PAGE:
Friday, 11 July 2008

David Davis victory speech

"First, may I thank the returning officer, his officials and the police. I would also like to take the opportunity to commend the other parties that contested this election. One of the freedoms I defend is the right of anybody to stand in a democratic election. By and large this has been a courteous and entertaining campaign. I thank everyone for taking part. Four weeks ago, I resigned my position as Shadow Home Secretary, and Member of Parliament. Not for personal gain. Not for political advantage. But to defend a principle. The doubters said it couldn’t be done.

"You can’t win a by-election campaigning for freedom. You can’t shift public support for 42 days.

"You can’t spark a national debate, they said… people just don’t care about British liberty. And yet, 3 weeks on, we’ve sent a shot across the bows of Gordon Brown’s arrogant, arbitrary and authoritarian government. We’ve galvanised a new consensus … across the political spectrum … beyond the world of politics. A new resolve. A new spirit of freedom. A fresh sense of purpose.

"Today, the people of Haltemprice and Howden have delivered a stunning message to the government…as our campaign has reverberated across the country. Four weeks ago as Gordon Brown stooped into the gutter to rig the vote on 42 days, Ministers crowed that 69% of people supported 42 days. Today just 36% support it. Four weeks ago, the government touted public support for a range of other draconian measures. Today, 71% support my stand against the attacks on British liberty. And in the House of Lords, the last Head of MI5 savaged the government’s 42 day proposal. It now lies in tatters, robbed of any remaining credibility. Along with this government. And that’s after just 3 weeks.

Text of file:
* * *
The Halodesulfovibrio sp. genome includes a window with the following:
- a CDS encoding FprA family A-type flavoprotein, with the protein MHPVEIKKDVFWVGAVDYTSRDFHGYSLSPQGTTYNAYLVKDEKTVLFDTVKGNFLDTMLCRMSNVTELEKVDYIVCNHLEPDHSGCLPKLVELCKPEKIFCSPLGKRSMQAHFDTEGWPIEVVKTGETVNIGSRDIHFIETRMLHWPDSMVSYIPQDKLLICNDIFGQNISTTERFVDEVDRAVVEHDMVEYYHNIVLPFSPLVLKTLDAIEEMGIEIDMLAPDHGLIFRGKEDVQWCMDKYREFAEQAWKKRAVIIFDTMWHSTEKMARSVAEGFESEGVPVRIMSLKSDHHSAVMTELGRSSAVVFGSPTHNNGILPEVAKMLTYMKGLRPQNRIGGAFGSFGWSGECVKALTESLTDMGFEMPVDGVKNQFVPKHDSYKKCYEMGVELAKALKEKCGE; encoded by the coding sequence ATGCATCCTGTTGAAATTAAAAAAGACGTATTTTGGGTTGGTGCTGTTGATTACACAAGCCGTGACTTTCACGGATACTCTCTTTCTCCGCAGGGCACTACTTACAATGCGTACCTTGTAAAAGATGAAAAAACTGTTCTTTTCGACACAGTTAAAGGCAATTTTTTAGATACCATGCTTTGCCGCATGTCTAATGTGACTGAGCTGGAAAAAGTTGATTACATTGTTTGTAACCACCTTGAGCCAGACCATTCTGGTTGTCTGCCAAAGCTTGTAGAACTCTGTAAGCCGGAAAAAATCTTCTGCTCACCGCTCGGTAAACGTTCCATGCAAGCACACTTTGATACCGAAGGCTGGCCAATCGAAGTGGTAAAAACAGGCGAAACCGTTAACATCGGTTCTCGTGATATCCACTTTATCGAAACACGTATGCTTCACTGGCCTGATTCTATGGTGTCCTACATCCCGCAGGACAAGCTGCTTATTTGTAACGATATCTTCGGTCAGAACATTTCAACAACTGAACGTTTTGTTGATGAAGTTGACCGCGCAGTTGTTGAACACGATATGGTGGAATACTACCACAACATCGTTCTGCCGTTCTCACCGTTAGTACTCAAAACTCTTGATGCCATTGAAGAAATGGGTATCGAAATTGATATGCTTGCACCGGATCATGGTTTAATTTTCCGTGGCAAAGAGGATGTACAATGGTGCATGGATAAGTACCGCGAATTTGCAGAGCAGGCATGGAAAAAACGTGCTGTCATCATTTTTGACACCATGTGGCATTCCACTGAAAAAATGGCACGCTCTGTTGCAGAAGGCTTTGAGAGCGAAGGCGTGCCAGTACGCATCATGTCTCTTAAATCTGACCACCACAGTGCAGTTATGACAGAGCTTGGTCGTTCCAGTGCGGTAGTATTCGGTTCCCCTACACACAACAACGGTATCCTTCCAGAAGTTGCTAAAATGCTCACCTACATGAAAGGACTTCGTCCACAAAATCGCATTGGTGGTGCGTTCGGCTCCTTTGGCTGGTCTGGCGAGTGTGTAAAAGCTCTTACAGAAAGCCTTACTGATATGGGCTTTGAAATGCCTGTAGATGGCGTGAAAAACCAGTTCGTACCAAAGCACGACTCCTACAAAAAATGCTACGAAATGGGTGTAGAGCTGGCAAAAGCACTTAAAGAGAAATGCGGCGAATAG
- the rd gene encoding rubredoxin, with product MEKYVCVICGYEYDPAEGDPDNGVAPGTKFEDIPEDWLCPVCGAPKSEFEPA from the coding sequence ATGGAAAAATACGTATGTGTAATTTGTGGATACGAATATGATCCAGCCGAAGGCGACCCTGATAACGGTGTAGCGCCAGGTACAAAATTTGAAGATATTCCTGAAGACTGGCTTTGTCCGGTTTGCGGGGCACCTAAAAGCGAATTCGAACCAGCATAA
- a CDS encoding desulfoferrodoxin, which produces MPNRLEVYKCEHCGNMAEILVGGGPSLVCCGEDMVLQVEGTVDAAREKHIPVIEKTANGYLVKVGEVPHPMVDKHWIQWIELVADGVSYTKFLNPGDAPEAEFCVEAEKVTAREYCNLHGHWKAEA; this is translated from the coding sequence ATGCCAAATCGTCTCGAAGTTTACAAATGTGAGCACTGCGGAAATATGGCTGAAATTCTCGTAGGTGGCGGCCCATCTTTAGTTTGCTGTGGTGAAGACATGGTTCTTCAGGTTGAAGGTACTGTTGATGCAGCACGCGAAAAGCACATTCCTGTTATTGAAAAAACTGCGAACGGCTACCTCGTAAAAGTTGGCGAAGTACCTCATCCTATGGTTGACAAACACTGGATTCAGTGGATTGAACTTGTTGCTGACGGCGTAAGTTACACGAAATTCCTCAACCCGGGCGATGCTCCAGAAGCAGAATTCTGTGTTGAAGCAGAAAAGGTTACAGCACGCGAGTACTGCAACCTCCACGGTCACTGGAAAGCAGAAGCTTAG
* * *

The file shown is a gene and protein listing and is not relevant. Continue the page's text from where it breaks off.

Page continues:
"But today is not the end of this campaign. It’s the beginning. On Monday I return to the House of Commons, to take up my seat in those hallowed chambers. I do so with a clear mandate to fight Gordon Brown’s vision of ‘Big Brother Britain’ tooth and nail. To stop 42 days dead in its tracks.

"To prevent the disaster of ID cards before it happens. To protect our personal privacy from being ransacked by the ever-intrusive state. But most of all for the thousands upon thousands who have written to me… Supported me…and voted for me….

"I return to fight for those fundamental freedoms that define our way of life. The freedoms that millions died defending. The freedoms that make Britain Great."

NB Hat tip to Cranmer from where this is cut and pasted. I understand the BBC did its best (or worse) to stop this speech being broadcast.

David Davis' campaign wins 72% of the vote

David Davis has won the by-election, with a majority of 15,355. The final turnout was 34%, vastly higher than the 20% that was expected given the make up of the by-election and Labour decision to to democratically defend its record but to hide behind a flag of convenience about the cost of democracy ( on the same week that they announced plans for a wave of local government referendums and forgetting their own more dubious misuse of public money in their tax payer funded Labour focus groups people's juries.

I say David Davis' campaign as many people who normally support other parties have combined to support the banner of his campaign. The Lib Dems put country before party at an early stage and since they agree with Mr Davis stand on our liberties have not stood against him.

There will be plenty of sniping from Westminster and the compliant press, but this result has been achieved despite that opposition and represents a key rebellion against the slow strangulation of our liberties by an authoritarian government.

Thursday, 10 July 2008

David Davis on the government's false bargain

Shane Greer has an interview with David Davis today over at Total Politics here (hat tip to Iain Dale for giving the heads up here - who after all should be aware of what is happening at his creation ).

Its worth reading through in its entirety, but I think the following two sentences sums the current situation up: